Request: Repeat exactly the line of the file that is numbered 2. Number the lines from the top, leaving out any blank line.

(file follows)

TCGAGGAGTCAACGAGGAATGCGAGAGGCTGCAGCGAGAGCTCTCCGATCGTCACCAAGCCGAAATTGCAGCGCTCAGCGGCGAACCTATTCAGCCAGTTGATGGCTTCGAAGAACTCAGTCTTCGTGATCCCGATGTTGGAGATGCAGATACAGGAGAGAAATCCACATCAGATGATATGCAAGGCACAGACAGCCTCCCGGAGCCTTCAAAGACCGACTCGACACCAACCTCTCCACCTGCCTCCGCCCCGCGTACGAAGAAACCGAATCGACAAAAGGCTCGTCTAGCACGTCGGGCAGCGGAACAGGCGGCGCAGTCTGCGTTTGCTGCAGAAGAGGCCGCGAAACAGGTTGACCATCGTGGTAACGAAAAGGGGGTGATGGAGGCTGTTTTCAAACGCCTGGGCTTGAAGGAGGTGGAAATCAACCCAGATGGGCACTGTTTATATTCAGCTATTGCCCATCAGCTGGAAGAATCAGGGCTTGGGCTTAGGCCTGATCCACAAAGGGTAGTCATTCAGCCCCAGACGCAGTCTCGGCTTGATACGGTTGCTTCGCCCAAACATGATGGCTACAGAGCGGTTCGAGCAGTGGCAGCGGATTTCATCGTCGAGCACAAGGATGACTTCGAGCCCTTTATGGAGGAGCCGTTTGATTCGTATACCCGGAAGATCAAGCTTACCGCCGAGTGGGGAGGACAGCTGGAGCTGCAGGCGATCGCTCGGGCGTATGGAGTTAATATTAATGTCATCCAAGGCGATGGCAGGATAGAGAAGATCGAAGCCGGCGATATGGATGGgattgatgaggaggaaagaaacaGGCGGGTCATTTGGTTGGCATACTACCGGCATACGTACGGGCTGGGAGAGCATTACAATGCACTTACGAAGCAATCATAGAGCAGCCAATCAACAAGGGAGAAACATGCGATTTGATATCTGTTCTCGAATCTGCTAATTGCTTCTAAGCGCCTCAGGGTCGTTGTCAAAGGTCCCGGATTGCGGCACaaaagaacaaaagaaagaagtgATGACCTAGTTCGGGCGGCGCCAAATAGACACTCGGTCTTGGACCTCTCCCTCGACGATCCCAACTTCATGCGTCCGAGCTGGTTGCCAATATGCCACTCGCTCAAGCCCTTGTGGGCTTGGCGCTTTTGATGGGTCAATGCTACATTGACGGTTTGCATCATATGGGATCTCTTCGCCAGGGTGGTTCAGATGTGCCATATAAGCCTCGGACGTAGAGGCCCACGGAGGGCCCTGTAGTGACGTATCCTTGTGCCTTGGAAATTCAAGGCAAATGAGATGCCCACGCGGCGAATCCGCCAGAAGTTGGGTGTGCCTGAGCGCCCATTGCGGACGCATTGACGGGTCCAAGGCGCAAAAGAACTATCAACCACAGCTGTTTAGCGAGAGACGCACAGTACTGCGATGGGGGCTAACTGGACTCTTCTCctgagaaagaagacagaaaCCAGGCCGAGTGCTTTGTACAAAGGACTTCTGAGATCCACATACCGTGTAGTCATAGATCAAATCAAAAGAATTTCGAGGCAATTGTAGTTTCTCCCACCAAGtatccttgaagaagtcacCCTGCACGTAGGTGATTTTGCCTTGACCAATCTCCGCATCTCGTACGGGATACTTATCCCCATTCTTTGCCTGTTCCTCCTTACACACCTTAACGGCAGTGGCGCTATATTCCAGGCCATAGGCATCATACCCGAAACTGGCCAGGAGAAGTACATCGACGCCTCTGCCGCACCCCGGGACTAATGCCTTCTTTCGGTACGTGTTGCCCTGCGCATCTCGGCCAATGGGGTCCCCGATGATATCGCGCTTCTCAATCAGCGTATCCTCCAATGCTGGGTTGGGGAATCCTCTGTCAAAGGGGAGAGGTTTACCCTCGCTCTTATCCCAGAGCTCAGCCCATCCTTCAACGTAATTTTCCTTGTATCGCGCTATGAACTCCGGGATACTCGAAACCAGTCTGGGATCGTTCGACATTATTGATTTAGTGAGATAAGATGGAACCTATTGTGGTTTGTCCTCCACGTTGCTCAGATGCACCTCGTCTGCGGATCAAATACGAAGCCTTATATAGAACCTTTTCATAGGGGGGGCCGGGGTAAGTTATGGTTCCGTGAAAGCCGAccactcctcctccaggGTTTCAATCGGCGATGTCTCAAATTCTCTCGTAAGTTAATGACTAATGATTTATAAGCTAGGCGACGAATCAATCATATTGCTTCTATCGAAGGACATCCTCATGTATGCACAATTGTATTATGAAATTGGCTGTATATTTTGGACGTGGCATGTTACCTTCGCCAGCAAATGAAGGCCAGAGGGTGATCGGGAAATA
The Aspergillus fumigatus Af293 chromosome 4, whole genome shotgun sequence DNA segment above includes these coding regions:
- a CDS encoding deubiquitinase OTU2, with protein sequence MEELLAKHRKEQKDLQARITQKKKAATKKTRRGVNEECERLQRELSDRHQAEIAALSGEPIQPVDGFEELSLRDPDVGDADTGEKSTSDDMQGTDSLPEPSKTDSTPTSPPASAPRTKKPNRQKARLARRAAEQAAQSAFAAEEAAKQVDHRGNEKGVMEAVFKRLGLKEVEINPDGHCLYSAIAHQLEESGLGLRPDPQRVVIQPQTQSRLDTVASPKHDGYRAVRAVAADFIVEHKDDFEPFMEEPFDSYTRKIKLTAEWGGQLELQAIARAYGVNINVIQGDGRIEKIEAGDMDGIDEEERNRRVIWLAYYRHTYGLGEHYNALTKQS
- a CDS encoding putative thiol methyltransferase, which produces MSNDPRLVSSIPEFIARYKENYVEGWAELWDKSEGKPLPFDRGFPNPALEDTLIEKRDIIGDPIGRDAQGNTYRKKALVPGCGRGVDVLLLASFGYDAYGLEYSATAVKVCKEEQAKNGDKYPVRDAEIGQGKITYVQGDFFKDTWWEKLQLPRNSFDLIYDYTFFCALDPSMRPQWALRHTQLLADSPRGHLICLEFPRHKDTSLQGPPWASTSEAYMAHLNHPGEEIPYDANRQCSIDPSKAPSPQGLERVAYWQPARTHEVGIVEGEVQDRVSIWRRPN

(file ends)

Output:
The Aspergillus fumigatus Af293 chromosome 4, whole genome shotgun sequence DNA segment above includes these coding regions: